John Bacon, USA TODAY
The first reviews are in for lab-made beef and the stuff apparently could use a little hamburger helper.
The burger was fried in a pan in London and served to two volunteers -- American food author Josh Schonwald and Austrian food researcher Hanni Ruetzler. The Daily Mail in London reports that the duo's reviews were mixed.
'I was expecting the texture to be more soft. ... I know there is no fat in it so I didn't know how juicy it would be," said Ruetzler. "It's close to meat. It's not that juicy. The consistency is perfect."
"The absence is the fat, it's a leanness to it, but the bite feels like a conventional hamburger," Schonwald told the Associated Press. He added that he had rarely tasted a hambuger, as he did on Monday, "without ketchup or onions or jalapenos or bacon."
Professor Mark Post's team at the University of Maastricht in the Netherlands conducted experiments which progressed from mouse meat to pork and finally beef, the Daily Mail reports.
"'What we are going to attempt is important because I hope it will show cultured beef has the answers to major problems that the world faces," Post said before the tasting began, citing the effort to feed the world and to combat climate change. Post said livestock farming is becoming unsustainable, with demand for meat rocketing around the world.
Don't be expecting test-tube steaks anytime soon.
Manufacturing steaks instead of minced meat presents a much greater technical challenge, requiring some kind of blood vessel system to carry nutrients and oxygen to the center of the tissue, Post told the Daily Mail. Making artificial chicken or fish from stem cells might be easier.
Monday's taste test, coming after five years of research, is a key step toward making lab meat a culinary phenomenon. Post called it "a good start," saying it was crucial that the burger has the "look, feel and taste like the real thing."
Despite the tasters concern about flavor, scientists say that can be tweaked.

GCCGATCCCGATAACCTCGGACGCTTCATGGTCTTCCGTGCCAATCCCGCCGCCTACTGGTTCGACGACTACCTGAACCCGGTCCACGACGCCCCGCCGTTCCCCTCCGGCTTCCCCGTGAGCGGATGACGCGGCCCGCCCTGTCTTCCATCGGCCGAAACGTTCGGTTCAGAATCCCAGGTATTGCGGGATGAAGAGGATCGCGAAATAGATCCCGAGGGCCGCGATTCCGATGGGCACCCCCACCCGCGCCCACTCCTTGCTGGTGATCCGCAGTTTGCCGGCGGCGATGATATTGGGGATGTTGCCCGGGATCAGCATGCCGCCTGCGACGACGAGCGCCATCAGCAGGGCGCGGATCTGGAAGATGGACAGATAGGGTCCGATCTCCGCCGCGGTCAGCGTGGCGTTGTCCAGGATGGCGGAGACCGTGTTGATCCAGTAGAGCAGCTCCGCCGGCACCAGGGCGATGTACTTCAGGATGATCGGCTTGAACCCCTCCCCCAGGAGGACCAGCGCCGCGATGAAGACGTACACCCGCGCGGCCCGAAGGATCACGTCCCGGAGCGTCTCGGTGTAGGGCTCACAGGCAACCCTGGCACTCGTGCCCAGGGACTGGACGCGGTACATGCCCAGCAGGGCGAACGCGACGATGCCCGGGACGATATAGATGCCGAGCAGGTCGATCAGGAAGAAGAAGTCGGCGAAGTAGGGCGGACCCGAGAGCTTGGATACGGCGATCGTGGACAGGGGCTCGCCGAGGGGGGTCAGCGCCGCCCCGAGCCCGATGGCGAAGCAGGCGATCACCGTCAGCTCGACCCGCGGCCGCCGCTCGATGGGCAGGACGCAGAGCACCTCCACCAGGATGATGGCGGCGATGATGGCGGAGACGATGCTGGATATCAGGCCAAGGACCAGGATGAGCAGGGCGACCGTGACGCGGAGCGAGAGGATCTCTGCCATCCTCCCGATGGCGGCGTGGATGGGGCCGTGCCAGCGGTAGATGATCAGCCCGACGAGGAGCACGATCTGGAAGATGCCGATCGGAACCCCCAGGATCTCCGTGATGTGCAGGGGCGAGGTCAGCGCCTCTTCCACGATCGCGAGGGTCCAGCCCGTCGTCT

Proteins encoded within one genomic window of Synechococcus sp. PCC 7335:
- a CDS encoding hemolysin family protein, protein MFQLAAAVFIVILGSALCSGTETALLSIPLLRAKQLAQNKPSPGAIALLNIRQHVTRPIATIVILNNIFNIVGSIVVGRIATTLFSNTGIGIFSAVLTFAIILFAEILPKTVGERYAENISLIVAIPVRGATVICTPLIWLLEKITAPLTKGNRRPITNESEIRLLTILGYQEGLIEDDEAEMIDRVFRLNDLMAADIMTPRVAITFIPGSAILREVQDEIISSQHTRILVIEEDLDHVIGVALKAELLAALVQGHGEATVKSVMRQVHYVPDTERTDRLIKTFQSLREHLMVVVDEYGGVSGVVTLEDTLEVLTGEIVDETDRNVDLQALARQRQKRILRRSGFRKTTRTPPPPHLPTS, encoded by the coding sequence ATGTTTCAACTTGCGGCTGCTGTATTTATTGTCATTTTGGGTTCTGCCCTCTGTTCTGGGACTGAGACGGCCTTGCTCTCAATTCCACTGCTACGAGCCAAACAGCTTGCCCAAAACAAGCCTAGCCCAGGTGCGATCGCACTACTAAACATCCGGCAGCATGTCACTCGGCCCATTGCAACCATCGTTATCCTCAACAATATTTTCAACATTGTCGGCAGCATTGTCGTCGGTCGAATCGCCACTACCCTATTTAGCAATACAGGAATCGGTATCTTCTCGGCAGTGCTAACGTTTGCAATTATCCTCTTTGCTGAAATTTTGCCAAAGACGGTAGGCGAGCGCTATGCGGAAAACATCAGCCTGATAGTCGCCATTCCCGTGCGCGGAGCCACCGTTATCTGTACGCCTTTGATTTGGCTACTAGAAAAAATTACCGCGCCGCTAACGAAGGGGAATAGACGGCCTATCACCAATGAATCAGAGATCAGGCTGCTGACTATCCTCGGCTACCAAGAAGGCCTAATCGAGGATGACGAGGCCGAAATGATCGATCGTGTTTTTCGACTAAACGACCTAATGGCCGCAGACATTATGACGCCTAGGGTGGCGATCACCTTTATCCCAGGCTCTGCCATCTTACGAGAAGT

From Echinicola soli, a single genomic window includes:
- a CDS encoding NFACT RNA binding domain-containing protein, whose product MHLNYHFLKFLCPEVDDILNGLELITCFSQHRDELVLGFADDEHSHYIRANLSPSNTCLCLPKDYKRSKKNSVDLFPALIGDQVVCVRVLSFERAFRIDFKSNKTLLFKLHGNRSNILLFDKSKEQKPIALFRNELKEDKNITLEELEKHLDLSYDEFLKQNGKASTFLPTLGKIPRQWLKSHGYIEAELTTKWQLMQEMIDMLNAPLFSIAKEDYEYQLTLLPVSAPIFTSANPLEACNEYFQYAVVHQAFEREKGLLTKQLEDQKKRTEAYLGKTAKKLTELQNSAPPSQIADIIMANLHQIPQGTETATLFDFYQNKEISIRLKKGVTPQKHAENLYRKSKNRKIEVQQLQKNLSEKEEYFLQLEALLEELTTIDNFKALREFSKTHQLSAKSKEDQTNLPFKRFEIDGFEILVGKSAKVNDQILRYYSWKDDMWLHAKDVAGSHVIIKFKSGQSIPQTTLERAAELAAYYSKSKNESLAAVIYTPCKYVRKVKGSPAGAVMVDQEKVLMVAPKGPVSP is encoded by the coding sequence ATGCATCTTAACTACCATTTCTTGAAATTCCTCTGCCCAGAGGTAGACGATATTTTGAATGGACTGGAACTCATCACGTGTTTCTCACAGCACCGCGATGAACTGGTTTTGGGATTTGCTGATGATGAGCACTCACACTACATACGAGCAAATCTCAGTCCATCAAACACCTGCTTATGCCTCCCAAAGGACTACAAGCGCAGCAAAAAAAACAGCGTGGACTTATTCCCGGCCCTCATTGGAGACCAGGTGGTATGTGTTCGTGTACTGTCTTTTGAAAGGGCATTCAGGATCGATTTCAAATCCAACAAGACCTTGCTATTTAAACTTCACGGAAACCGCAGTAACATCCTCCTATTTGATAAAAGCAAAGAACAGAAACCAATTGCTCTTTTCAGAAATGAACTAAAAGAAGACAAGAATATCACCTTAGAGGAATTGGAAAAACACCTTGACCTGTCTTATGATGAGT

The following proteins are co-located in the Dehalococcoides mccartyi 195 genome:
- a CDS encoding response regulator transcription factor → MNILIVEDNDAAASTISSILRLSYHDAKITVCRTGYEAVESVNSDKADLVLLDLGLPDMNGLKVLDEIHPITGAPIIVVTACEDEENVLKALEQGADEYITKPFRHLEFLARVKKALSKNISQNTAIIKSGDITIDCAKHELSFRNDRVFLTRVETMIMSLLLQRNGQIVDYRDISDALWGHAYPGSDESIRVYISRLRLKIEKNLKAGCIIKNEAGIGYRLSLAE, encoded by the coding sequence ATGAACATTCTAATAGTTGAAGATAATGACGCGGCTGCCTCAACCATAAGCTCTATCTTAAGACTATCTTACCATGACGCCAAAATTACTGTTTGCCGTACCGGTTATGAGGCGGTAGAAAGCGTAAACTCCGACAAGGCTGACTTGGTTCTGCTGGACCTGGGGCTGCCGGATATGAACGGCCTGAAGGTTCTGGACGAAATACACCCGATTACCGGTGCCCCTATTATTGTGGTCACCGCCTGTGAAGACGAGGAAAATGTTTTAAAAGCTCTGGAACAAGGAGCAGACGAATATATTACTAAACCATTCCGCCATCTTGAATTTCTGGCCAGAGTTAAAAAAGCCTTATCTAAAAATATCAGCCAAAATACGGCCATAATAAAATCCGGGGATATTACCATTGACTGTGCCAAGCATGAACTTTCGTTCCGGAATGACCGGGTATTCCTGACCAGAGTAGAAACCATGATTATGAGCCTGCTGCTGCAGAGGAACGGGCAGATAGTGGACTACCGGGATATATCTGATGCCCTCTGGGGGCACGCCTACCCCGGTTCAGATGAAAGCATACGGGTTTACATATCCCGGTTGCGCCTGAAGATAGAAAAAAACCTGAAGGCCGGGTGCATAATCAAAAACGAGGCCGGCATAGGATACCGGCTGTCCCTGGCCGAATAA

"Taste is the least (important) problem since this could be controlled by letting some of the stem cells develop into fat cells," said Stig Omholt, director of biotechnology at the Norwegian University of Life Sciences. Adding fat to the burgers this way would probably be healthier than getting it from naturally chunky cows, Omholt said before Monday's test. He was not involved in the project.
Post and colleagues made the meat from the muscle cells of two organic cows. The cells were put into a nutrient solution to help them develop into muscle tissue, growing into small strands of meat.
It took nearly 20,000 strands to make a single 5-ounce patty, which for Monday's taste test was seasoned with salt, egg powder, bread crumbs, red beet juice and saffron.
"I'm a vegetarian, but I would be first in line to try this," said Jonathan Garlick, a stem cell researcher at Tufts University School of Dental Medicine in Boston. He has used similar techniques to make human skin but wasn't involved in the burger research.
Experts say new ways of producing meat are needed to satisfy growing carnivorous appetites without exhausting resources. By 2050, the Food and Agriculture Organization predicts global meat consumption will double as more people in developing countries can afford it. Raising animals destined for the dinner table takes up about 70% of all agricultural land.
The animal rights group PETA has thrown its support behind the lab-meat initiative.
"As long as there's anybody who's willing to kill a chicken, a cow or a pig to make their meal, we are all for this," said Ingrid Newkirk, PETA's president and co-founder. "Instead of the millions and billions (of animals) being slaughtered now, we could just clone a few cells to make burgers or chops."
Contributing: Associated Press